Last time I wrote about holding onto everything I can. Today, I’m going to tell you about letting go. If you want to survive in Chronic Town, you’ve got to be able to do both—at the same time.
When I was feeling a little better a few months ago, when it seemed my chronic sarcoidosis was easing up, I took on new responsibilities. For years, I focused on fighting the disease, showing up as often as I could in my son Andrew’s life, being as good a partner as I could to my husband Jay, and writing with whatever energy I had leftover. But I spent so many months stuck in bed, caught up each day in the daily dramas of pain and sickness. When I finally made it through months of getting a particularly nasty chemotherapy agent called Cytoxan every two weeks and with my illness seeming to be in retreat, I was ready to re-engage with the world. In fact, I was desperate to get involved with something outside my own body.
I started by volunteering in Andrew’s second-grade classroom. I felt like I had missed so much of my son’s life that finding ways a greater presence in his life than a lump lurking in the shadows of my bedroom (as I saw myself, unfairly Jay says) was my first priority. Within a couple of weeks, I went from helping his teacher with weekly spelling tests to leading an advanced reading group twice a week. I soaked up Andrew’s joy in having me there.
When a friend asked me to join the board of a local non-profit organization that supports education, I signed on with just a little hesitation. I would be responsible for co-chairing an enormous fundraiser. It was a pretty significant commitment. But I felt like I had been in stasis for too long. I needed to try to make up for all the time I had lost to sarcoidosis.
I next got the idea to start an after school creative writing club at Andrew’s school. I was feeling a little overwhelmed with all the work the non-profit was requiring on a daily basis. It was much more than I’d anticipated. But writing is my passion. Helping kids claim their voices through writing, empowering them to believe they have something important to say, and getting them comfortable with writing before they have to write term papers was worth a few more volunteer hours each week. And since Andrew would be part of the writing program, the new gig had the added bonus of providing more special time with my son.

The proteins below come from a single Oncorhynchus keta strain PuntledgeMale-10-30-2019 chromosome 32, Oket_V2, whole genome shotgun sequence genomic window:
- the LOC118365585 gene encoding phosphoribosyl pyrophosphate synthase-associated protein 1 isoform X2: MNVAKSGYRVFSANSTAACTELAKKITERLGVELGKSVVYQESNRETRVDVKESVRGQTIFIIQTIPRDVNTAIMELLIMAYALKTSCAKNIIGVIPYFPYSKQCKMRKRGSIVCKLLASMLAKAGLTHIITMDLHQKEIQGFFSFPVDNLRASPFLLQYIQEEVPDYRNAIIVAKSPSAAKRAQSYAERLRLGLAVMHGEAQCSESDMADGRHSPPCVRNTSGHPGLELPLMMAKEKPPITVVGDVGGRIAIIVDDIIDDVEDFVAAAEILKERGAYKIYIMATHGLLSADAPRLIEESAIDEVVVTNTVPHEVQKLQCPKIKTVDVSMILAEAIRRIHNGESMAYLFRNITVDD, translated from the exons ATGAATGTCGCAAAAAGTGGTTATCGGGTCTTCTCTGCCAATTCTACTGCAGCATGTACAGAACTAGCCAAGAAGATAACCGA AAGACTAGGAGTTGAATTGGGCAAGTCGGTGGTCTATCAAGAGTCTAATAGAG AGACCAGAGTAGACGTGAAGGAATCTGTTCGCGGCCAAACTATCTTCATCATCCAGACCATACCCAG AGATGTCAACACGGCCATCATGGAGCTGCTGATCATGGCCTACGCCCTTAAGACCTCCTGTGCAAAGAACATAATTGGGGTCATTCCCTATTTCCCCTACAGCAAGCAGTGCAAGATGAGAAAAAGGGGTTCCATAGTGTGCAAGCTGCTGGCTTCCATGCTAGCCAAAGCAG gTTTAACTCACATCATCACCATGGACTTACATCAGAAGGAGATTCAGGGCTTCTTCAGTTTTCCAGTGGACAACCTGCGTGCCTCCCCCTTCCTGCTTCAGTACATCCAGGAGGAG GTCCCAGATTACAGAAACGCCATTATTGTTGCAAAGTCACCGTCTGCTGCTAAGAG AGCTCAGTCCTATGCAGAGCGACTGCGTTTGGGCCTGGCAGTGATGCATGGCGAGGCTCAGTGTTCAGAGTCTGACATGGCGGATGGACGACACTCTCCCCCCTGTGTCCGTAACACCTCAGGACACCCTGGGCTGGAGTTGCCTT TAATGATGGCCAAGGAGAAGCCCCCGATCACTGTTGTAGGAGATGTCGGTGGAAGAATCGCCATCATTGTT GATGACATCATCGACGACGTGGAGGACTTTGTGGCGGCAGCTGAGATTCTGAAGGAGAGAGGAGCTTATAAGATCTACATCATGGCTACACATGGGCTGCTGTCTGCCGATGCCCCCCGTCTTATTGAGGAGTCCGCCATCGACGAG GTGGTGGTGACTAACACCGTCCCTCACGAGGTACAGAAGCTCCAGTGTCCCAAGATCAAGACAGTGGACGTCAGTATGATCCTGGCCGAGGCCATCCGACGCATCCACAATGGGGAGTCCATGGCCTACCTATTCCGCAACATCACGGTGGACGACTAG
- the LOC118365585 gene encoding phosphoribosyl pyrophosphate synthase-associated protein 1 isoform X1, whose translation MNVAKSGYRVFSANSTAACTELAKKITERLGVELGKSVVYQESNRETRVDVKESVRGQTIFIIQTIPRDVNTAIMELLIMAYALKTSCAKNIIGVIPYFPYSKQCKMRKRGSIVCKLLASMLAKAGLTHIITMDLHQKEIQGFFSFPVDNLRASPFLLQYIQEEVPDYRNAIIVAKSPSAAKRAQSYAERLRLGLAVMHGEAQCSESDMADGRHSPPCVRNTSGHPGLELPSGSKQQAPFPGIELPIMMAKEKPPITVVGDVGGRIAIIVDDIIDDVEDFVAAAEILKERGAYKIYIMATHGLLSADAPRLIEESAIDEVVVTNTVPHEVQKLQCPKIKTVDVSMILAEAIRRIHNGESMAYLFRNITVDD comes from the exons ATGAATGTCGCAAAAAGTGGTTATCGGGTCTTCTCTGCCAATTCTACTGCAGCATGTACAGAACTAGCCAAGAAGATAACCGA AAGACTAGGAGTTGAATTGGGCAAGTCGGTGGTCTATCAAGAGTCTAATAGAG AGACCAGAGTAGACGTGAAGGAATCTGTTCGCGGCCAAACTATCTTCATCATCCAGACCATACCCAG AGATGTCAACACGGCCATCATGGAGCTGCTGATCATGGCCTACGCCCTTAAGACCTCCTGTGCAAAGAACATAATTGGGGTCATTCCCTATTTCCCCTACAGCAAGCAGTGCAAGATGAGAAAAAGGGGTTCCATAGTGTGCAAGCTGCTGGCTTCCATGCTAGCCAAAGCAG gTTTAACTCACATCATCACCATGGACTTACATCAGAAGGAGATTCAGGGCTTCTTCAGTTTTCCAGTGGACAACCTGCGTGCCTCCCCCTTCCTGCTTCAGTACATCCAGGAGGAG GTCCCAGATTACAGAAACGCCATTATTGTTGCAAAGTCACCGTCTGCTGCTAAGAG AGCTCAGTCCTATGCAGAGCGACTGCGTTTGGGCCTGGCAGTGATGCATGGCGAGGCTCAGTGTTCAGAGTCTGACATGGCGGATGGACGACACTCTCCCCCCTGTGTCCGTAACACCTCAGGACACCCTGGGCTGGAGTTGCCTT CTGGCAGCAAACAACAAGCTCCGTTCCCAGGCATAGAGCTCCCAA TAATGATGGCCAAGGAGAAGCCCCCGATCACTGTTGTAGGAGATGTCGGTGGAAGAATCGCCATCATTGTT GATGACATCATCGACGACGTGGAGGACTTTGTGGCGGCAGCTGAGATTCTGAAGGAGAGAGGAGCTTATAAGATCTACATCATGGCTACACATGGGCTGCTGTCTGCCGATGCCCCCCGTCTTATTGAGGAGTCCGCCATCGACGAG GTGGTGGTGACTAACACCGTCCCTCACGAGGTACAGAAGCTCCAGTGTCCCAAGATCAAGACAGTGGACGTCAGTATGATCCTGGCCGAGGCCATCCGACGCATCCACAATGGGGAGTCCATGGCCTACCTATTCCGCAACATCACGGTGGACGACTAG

Then my health began to fall apart in January. I kept trying to do everything, even when it caused me pain and made me sicker. It felt like if I could just hang in there, keep my grip and put one foot in front of the other, I could outlast the latest disease flare-up. If I let go, I would be saying “uncle” to the sarcoidosis. I would let Andrew down, let these worthy organizations down, let myself down. “Hang on, just hang on,” I told myself.
A couple of weeks ago, I had a moment of clarity. I had to let go. Showing up for board meetings in a cold sweat from the pain or beaten down from the latest treatment wasn’t the point. I was clutching too tightly. I wasn’t helping anyone—including myself—by gutting through these obligations. I talked to Jay and my friends to get their insights. I cried. I got mad. And finally, I resigned from the board. Even though I felt tremendously relieved afterwards, it’s still hard. I worry over my decision and pick at it. I also let go of the reading group. But I decided to hang onto the after-school writing program. School will be out in a few weeks. I can make it.
Living with a chronic illness often feels like walking a tightrope. It’s a balancing act—with constantly changing conditions. The width of the rope, the force of the wind, the slipperiness of the walk are always in flux. What worked yesterday won’t necessarily ferry you across safely today. As I inch my way forward, I am sometimes off-balance from the weight of my hopes and fears and my family’s needs.
I want so much to be fully alive in this life I have. However, there are times to just let go, to trust that I’ll fall not into thin air but onto a solid net.
What about you? Has letting go of something important been the right thing to do?